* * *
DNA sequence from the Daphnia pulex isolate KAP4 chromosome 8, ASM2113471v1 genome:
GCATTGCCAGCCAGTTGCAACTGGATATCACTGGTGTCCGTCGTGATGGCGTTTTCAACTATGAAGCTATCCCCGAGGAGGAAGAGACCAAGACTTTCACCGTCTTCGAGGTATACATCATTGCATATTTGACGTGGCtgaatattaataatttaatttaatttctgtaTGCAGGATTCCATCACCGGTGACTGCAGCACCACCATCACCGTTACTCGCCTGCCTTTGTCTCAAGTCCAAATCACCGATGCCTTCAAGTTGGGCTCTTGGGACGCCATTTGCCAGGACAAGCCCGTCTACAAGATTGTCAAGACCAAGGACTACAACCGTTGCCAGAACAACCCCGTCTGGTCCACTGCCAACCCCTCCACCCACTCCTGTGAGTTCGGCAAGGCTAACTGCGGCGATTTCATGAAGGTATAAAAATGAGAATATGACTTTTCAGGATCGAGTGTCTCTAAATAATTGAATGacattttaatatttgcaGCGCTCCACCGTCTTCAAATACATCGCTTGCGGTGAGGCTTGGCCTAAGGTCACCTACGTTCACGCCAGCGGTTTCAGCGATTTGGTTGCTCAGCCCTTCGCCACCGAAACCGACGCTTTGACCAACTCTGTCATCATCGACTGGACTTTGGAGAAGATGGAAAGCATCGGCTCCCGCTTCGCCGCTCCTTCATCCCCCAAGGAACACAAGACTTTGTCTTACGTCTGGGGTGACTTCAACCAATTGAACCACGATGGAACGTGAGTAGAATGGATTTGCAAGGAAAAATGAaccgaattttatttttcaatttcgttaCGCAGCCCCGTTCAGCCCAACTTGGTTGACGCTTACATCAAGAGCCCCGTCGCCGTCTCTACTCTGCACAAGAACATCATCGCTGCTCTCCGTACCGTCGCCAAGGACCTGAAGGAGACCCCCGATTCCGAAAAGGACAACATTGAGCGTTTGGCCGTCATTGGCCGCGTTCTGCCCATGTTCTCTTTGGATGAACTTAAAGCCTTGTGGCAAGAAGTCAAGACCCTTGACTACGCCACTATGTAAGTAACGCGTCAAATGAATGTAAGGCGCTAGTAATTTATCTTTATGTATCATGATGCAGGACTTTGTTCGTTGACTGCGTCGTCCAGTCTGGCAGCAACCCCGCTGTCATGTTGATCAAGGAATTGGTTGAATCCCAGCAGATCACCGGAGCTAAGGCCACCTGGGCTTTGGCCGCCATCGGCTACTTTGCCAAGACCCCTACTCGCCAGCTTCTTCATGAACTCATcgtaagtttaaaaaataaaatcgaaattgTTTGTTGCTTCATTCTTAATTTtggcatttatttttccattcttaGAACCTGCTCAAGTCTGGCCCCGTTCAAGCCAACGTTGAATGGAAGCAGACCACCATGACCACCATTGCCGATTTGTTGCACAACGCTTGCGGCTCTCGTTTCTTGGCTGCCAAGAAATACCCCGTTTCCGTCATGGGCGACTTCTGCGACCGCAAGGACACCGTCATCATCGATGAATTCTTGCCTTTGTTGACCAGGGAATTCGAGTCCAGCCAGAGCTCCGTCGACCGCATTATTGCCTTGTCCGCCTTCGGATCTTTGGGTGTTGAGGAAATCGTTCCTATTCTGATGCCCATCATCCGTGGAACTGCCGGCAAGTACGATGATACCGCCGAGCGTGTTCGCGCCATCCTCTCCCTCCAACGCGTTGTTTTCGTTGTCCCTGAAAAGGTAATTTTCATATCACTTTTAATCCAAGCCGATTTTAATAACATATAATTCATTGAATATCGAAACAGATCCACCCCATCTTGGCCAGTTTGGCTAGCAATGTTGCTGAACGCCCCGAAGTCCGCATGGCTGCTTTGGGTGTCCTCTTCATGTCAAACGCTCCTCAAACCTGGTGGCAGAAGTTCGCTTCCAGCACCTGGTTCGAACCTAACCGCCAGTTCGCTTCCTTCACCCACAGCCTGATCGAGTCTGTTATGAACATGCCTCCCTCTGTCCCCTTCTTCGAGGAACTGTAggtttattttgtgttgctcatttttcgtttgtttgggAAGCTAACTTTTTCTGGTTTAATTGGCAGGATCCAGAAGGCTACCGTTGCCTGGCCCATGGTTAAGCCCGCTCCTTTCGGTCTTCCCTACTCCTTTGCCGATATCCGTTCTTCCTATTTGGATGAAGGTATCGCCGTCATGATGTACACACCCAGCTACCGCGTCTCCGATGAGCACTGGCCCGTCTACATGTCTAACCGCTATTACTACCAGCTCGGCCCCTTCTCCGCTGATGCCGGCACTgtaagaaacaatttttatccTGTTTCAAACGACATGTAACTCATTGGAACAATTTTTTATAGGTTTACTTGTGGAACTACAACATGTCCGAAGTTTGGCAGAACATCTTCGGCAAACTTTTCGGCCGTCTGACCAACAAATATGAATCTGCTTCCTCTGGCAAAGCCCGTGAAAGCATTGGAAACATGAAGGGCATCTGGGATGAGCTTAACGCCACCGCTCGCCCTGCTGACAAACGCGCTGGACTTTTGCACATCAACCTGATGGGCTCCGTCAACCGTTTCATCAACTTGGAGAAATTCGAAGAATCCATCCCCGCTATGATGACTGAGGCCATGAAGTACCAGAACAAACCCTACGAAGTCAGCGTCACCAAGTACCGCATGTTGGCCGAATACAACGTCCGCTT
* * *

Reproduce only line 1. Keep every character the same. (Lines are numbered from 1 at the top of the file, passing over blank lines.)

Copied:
DNA sequence from the Daphnia pulex isolate KAP4 chromosome 8, ASM2113471v1 genome: